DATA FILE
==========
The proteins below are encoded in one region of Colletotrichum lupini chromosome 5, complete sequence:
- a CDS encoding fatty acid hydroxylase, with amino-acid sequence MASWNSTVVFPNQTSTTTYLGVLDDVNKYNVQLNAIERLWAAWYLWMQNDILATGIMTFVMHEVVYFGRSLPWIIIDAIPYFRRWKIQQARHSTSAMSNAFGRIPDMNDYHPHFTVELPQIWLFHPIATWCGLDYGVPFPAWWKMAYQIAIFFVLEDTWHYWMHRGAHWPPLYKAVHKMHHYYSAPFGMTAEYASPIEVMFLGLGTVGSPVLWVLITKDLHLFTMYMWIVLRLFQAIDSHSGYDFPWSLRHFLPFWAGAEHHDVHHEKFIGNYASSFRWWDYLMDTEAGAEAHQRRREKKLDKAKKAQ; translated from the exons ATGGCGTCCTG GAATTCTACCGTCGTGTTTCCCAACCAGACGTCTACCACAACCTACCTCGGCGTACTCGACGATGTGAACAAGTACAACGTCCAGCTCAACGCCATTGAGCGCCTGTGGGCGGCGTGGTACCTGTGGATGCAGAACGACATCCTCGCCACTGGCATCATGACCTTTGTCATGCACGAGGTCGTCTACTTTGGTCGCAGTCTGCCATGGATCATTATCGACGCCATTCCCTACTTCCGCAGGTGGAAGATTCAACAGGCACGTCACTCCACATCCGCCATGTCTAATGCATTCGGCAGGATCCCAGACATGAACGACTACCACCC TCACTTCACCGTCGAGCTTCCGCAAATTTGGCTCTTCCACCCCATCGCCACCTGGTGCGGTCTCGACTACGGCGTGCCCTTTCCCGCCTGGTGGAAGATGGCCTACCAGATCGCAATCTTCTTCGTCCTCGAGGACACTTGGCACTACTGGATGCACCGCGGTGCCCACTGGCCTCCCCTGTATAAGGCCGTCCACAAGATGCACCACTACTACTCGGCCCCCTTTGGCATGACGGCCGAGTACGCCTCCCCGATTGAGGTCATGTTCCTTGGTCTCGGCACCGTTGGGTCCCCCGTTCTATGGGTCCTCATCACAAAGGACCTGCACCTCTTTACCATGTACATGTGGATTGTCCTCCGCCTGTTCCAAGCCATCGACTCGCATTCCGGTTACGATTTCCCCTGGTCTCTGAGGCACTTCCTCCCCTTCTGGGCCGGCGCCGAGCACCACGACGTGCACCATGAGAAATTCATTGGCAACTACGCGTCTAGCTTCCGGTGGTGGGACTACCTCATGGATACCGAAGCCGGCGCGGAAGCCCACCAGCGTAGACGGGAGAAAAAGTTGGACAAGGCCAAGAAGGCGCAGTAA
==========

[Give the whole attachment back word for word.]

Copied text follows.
The proteins below are encoded in one region of Colletotrichum lupini chromosome 5, complete sequence:
- a CDS encoding fatty acid hydroxylase, with amino-acid sequence MASWNSTVVFPNQTSTTTYLGVLDDVNKYNVQLNAIERLWAAWYLWMQNDILATGIMTFVMHEVVYFGRSLPWIIIDAIPYFRRWKIQQARHSTSAMSNAFGRIPDMNDYHPHFTVELPQIWLFHPIATWCGLDYGVPFPAWWKMAYQIAIFFVLEDTWHYWMHRGAHWPPLYKAVHKMHHYYSAPFGMTAEYASPIEVMFLGLGTVGSPVLWVLITKDLHLFTMYMWIVLRLFQAIDSHSGYDFPWSLRHFLPFWAGAEHHDVHHEKFIGNYASSFRWWDYLMDTEAGAEAHQRRREKKLDKAKKAQ; translated from the exons ATGGCGTCCTG GAATTCTACCGTCGTGTTTCCCAACCAGACGTCTACCACAACCTACCTCGGCGTACTCGACGATGTGAACAAGTACAACGTCCAGCTCAACGCCATTGAGCGCCTGTGGGCGGCGTGGTACCTGTGGATGCAGAACGACATCCTCGCCACTGGCATCATGACCTTTGTCATGCACGAGGTCGTCTACTTTGGTCGCAGTCTGCCATGGATCATTATCGACGCCATTCCCTACTTCCGCAGGTGGAAGATTCAACAGGCACGTCACTCCACATCCGCCATGTCTAATGCATTCGGCAGGATCCCAGACATGAACGACTACCACCC TCACTTCACCGTCGAGCTTCCGCAAATTTGGCTCTTCCACCCCATCGCCACCTGGTGCGGTCTCGACTACGGCGTGCCCTTTCCCGCCTGGTGGAAGATGGCCTACCAGATCGCAATCTTCTTCGTCCTCGAGGACACTTGGCACTACTGGATGCACCGCGGTGCCCACTGGCCTCCCCTGTATAAGGCCGTCCACAAGATGCACCACTACTACTCGGCCCCCTTTGGCATGACGGCCGAGTACGCCTCCCCGATTGAGGTCATGTTCCTTGGTCTCGGCACCGTTGGGTCCCCCGTTCTATGGGTCCTCATCACAAAGGACCTGCACCTCTTTACCATGTACATGTGGATTGTCCTCCGCCTGTTCCAAGCCATCGACTCGCATTCCGGTTACGATTTCCCCTGGTCTCTGAGGCACTTCCTCCCCTTCTGGGCCGGCGCCGAGCACCACGACGTGCACCATGAGAAATTCATTGGCAACTACGCGTCTAGCTTCCGGTGGTGGGACTACCTCATGGATACCGAAGCCGGCGCGGAAGCCCACCAGCGTAGACGGGAGAAAAAGTTGGACAAGGCCAAGAAGGCGCAGTAA